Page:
ANOTHER TROLL HORN TUTORIAL(Picture Obese)


I know there are a lot of horn tutorials out there, but a bunch of people asked me about my horns at Otakon, so I decided to whip a tutorial in case anyone is interested! (also apparently tumblr decided to resize things funky…. I’ll fix that later)
Page break for huegness, now LETS GO!

HEY WHAT IS ALL THIS SHIT CLEAN THAT UP DUMPFUKC

That’s better. Gotta start out with a clean workspace! Okay, now to gather materials!

Okay, this is most of it: Sandpaper (150 and 400 grit), reference pictures, aluminum foil, pencil+paper, colored paint, white primer paint, a paintbrush (it doesn’t have to be a sponge brush), air dry clay (please! it’s cheap and looks good!), clear spray gloss, two dowels of some sort, plastic screw anchors and screws, and a headband.
Time to begin!
The first step is the most important: PLANNING.

Now go get some reference pictures and study them! Look at the horns relative to the head, try ad find a good way to transition them into real life. Heck, while you’re at it, why don’t you go look at some cosplays other people have done of the character? Find what looks good and what doesn’t!

Now that you’ve done your research, draw out a blueprint for your horn, to find a size and shape that you like, and check how it looks on your head. See how the paper’s on an angle? This makes it easier to get your horns to stay on your head at the right angle. Try and make the paper tangent to your head, and draw the horn from there.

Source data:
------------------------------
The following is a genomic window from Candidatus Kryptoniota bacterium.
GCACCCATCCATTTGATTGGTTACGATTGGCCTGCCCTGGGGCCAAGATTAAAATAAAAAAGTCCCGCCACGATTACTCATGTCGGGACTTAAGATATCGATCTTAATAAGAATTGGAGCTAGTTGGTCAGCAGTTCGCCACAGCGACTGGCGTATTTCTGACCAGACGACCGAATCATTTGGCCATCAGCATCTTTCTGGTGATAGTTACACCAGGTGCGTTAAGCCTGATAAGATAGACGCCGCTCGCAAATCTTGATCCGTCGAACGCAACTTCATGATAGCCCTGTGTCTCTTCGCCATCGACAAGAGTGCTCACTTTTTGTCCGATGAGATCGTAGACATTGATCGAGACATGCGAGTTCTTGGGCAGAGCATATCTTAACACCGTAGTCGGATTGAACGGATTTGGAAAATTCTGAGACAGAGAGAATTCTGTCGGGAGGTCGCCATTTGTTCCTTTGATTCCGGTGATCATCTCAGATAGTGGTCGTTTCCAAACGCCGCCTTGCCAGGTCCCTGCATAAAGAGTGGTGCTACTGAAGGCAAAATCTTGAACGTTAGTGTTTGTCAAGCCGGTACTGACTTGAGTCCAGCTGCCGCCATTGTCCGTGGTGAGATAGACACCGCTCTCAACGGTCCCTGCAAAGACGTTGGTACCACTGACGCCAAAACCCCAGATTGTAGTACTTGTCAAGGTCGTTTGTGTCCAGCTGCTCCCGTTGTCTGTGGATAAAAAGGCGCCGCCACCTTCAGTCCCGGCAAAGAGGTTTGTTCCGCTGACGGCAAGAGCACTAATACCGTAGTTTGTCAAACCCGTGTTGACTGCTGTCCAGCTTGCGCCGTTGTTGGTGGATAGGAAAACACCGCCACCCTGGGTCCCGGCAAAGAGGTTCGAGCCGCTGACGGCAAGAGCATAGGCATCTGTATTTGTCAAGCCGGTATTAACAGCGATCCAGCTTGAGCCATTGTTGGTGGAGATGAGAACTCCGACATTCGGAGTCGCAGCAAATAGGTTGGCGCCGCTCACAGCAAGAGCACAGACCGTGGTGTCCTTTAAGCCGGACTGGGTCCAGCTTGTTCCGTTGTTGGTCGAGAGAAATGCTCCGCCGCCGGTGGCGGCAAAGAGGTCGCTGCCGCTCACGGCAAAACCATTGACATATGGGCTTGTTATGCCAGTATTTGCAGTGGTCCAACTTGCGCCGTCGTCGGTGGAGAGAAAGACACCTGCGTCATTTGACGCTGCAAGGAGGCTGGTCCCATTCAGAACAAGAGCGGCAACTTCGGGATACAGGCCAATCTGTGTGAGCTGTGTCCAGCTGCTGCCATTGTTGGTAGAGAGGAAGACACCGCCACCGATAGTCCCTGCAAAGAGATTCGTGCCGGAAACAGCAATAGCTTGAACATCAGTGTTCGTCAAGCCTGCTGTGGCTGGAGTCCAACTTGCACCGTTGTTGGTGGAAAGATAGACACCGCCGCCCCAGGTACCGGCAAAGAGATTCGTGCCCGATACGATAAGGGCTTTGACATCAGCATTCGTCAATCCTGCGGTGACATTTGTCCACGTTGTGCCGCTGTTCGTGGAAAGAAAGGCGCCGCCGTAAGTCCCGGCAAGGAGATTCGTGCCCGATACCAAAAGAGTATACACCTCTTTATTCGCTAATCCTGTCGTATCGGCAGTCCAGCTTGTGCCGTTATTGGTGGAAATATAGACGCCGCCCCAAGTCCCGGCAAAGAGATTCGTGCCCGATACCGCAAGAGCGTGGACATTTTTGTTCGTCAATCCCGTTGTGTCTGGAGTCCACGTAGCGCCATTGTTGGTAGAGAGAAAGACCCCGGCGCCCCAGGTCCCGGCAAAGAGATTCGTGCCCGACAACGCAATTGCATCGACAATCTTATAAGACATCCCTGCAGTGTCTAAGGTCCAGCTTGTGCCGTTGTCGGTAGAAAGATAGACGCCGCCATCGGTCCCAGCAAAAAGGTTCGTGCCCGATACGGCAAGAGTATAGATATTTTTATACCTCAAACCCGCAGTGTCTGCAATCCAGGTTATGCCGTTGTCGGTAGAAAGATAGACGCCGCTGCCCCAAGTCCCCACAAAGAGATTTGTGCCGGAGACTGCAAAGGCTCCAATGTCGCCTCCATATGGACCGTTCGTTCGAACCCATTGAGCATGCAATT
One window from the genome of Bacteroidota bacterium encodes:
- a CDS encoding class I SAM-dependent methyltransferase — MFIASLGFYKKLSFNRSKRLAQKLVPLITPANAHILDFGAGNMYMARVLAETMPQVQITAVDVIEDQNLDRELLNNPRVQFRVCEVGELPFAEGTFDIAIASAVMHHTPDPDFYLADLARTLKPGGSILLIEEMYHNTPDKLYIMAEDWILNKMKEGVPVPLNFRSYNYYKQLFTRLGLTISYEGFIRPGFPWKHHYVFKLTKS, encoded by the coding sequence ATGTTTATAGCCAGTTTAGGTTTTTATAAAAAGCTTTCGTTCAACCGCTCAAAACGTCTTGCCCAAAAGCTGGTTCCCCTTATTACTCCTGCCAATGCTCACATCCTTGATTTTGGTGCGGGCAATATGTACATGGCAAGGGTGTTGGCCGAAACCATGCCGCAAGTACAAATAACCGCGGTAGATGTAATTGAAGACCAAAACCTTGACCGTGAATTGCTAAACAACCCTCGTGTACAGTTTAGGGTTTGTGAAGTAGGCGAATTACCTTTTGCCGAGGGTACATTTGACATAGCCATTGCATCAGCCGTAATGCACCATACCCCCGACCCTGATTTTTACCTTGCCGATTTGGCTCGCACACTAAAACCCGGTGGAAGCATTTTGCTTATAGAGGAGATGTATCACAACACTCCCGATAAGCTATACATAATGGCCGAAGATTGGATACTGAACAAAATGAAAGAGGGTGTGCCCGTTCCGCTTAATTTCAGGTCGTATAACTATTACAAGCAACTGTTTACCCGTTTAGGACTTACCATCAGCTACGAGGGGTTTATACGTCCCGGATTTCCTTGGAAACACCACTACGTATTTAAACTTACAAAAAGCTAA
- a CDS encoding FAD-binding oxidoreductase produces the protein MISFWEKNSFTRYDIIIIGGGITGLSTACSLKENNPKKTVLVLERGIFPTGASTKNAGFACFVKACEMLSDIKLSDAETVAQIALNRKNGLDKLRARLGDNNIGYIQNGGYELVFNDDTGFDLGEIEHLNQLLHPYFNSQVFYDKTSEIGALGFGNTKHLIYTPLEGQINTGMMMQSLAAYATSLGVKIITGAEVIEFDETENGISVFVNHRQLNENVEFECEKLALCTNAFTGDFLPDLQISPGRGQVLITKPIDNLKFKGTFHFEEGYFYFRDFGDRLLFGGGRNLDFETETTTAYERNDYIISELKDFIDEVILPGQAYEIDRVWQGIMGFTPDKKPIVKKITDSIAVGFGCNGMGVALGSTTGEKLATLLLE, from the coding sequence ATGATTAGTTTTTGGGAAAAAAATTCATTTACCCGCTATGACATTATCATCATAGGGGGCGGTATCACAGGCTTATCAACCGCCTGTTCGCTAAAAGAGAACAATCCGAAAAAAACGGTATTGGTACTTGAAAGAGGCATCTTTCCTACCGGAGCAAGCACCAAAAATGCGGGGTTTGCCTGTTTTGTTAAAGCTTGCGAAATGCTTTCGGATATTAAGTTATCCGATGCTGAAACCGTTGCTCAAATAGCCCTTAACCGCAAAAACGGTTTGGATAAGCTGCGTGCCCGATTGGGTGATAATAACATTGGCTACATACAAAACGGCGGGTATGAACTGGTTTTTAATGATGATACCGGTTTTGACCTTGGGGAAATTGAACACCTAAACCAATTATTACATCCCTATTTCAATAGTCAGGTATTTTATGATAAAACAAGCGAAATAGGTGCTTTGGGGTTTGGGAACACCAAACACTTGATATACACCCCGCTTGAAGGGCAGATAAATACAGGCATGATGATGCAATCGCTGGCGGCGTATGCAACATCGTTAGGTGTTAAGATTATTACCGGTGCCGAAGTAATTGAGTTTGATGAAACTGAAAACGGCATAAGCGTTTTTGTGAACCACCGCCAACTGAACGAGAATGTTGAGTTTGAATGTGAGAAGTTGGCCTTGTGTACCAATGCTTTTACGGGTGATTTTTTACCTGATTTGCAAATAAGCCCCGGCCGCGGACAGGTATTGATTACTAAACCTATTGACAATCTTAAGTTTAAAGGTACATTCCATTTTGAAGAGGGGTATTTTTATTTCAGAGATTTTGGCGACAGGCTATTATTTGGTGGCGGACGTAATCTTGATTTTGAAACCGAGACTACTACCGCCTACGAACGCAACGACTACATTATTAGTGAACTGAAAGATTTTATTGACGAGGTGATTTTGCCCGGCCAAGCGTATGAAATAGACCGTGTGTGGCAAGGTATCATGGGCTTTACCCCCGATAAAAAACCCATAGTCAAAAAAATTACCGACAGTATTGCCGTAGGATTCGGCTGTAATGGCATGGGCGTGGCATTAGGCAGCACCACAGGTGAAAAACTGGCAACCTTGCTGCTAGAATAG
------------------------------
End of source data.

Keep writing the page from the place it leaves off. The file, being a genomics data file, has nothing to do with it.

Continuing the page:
Hmmmm, now this doesn’t look quite right. Back to the drawing board!

Hey, now that’s better! Lets get started on the actual horn now.
==> acquire dowel

Mkay, now wrap that sucka in some tinfoil. This creates the core of the horn and makes it much lighter and cheaper than solid clay.

*wrapwrapwrap*

Now compare it to your sketch, and make sure you’ve got at least .5 mm of free space around the core, the clay will bulk it up, and you don’t want a chunky horn!

Repeat for your second horn, then it’s time for clay.

This here is going to be the main material for your horns

I really cannot recommend this clay enough. It’s  $6 a pack at AC Moore’s, and you can always print out a coupon from their website to get it even cheaper. This is so much easier that model magic; even though it’s common to use that on horns, I still don’t like it. Paperclay is so easy to sand!

Now get your clay and start kneading!

Next step: Snakesssssssssssss. Roll out a big long snake of clay.

Now take that and wrap it around the tinfoil core

*wrapwrapwrap*

Now wet your hands and start to smooth out the coils and form the horn

Once you’ve got a general shape, compare it to your original drawing

Eugh, that doesn’t look so good. Needs some reshaping.
Now doesn’t  this look better?

Now repeat all those steps and get your second horn caught up with this one!

Yeah, now we’re talking! Now for my favorite part: SANDING. Make sure the clay is entirely dry first, or else you’ll ruin all your hard work. You can speed up the process by putting the clay in the oven at 200 degrees F for an hour or two, but this causes the clay to crack. Sometimes you can sand out these cracks, but other times you’ll have to go back in with wet clay and fill them.

Here is the butter to my horn-making Paula Deen. If you skip this step you’ve left out a mad important part of the recipe. For this step, I used 150 grit sandpaper.